• While using the same name (Enum) for type and variable is nice within a single module and consistent with how native enums work, it won’t work if you try to import both.

The flexible/creative/D.I.Y. approach (a.k.a. what works for me)

I would like to note that I don’t recommend actually naming/calling these enums, since they technically aren’t! I only did it here for consistency with the previous examples.

Now a bit of analysis for how I arrived at this. Obviously, when doing e.g. const val: SubEnumB = SubEnumA.FOO, we want TS to be able to recognize that this doesn’t work. Trying to restrict which key is allowed to be used is obviously a non-starter for an assignment. So TS instead needs to understand what the type of the value of SubEnumA.FOO is. If we were to initialize it in the base enum using just FOO: ‘foo’, that type would be string. Not useful for enforcing a limited range of specific string literals.

Which is when I realized that I needed to somehow dynamically generate a union of string literal types. The only way I could find to do this is using keyof. If one was to merely use FOO: ‘foo’ like just mentioned and use keyof on that, the generated type would not be string literal type union but simply string. But once we cast the string literals to string literal types, keyof can be used to generate a union of those.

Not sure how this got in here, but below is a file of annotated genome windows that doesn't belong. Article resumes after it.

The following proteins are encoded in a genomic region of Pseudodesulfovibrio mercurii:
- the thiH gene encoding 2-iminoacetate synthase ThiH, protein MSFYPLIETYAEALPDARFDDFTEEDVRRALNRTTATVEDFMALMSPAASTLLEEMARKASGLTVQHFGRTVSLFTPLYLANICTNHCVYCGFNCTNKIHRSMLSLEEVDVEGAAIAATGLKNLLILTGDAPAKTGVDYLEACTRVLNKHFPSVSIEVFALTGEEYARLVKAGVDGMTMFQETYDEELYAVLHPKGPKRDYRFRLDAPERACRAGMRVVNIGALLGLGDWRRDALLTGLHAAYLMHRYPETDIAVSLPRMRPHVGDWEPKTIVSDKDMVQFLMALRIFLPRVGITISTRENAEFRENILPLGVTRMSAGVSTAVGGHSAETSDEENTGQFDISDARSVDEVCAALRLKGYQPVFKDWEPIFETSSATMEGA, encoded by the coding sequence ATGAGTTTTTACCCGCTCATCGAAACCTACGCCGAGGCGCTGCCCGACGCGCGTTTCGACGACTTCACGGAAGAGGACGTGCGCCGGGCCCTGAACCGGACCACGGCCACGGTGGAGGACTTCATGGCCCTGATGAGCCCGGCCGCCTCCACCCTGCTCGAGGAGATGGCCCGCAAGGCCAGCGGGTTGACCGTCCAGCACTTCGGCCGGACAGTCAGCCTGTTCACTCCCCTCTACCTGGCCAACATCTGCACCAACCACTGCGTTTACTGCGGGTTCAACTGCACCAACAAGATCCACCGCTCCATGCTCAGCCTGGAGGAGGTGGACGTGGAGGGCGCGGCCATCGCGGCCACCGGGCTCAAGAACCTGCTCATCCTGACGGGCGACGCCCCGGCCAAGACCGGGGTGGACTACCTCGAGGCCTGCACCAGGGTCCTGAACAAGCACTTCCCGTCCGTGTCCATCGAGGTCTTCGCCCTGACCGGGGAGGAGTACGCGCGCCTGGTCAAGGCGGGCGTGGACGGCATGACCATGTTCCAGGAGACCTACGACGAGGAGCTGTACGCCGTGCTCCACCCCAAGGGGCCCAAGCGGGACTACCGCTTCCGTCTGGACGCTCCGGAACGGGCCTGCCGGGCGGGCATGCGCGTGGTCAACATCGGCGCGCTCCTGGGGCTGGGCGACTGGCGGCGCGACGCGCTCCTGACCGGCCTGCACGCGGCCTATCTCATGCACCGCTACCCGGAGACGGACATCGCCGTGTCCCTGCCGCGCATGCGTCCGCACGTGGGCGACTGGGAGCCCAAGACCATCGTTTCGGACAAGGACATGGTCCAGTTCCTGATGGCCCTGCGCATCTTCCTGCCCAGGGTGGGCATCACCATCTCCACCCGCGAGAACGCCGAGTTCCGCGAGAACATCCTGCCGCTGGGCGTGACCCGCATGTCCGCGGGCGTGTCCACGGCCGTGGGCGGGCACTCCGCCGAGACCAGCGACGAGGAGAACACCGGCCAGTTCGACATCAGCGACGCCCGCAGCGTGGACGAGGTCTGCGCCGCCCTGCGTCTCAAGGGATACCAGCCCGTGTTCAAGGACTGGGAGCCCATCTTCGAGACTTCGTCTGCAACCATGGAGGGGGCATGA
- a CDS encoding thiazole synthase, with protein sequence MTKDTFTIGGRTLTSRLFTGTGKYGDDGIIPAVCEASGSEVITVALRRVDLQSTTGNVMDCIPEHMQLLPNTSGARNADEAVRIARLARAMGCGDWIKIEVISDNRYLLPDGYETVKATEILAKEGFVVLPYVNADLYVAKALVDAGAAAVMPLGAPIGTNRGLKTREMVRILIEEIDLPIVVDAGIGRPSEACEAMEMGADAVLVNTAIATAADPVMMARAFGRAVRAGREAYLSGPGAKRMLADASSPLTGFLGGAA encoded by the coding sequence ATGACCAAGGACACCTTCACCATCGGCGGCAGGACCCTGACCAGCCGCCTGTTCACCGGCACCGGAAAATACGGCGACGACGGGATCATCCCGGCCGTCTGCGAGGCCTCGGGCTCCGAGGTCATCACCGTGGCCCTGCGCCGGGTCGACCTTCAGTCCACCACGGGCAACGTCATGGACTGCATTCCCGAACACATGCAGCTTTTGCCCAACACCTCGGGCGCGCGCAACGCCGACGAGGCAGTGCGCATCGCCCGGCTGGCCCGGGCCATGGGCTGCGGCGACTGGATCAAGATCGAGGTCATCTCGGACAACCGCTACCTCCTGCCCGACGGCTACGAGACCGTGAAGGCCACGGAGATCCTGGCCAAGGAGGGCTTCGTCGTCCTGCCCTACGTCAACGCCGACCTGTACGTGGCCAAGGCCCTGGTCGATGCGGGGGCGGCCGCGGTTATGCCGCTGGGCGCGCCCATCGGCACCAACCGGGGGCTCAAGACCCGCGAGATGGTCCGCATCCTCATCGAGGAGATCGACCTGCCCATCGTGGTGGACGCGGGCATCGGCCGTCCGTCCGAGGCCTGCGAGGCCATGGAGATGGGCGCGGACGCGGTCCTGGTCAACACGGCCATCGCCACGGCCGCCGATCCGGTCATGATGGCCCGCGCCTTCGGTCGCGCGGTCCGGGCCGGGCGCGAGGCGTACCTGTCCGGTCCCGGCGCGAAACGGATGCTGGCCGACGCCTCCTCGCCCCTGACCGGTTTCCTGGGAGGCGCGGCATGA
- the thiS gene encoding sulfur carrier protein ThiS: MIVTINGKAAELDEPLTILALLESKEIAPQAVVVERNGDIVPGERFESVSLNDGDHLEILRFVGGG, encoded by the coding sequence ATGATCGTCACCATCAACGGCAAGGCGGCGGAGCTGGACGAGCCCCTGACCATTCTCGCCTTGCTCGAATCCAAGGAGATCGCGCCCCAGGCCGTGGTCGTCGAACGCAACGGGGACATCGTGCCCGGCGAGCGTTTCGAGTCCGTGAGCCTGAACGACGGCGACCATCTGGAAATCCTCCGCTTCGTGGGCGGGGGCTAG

Assigning the Enum values in our subsets ensures that the values and their types are consistent across the code base.

An added benefit of this solution is that it is quite resistant to typos:

const Enum = {
Foo: ‘foo’ as ‘foo’,
Bar: ‘barn’ as ‘bart’,
Moo: ‘moo’ as ‘moo’,

Since we have a single source of truth here (as opposed to the “somewhat refined approach” above), we only need to fix ’barn’ here. ’bart’ could theoretically even be left alone because TS only has knowledge of the string literal type and doesn’t care about whether it is actually the same as the value. It of course should be the case to make maintenance easy — but that is by convention. As long as the string literal types are all unique, TS will be able to do the type checks we expect.

Theoretically, you could even do the following:

const Enum = {
Foo: ‘foo’ as ‘0’,
Bar: ‘bar’ as ‘1’,
Moo: ‘moo’ as ‘2’,

But that would cause TS errors that are difficult to interpret, such as Type ‘“1”’ is not assignable to type ‘“0” | “2”’.

Something that would make more sense is the following alternative:

const Enum = {
Foo: ‘foo’ as ‘Foo’,
Bar: ‘bar’ as ‘Bar’,
Moo: ‘moo’ as ‘Moo’,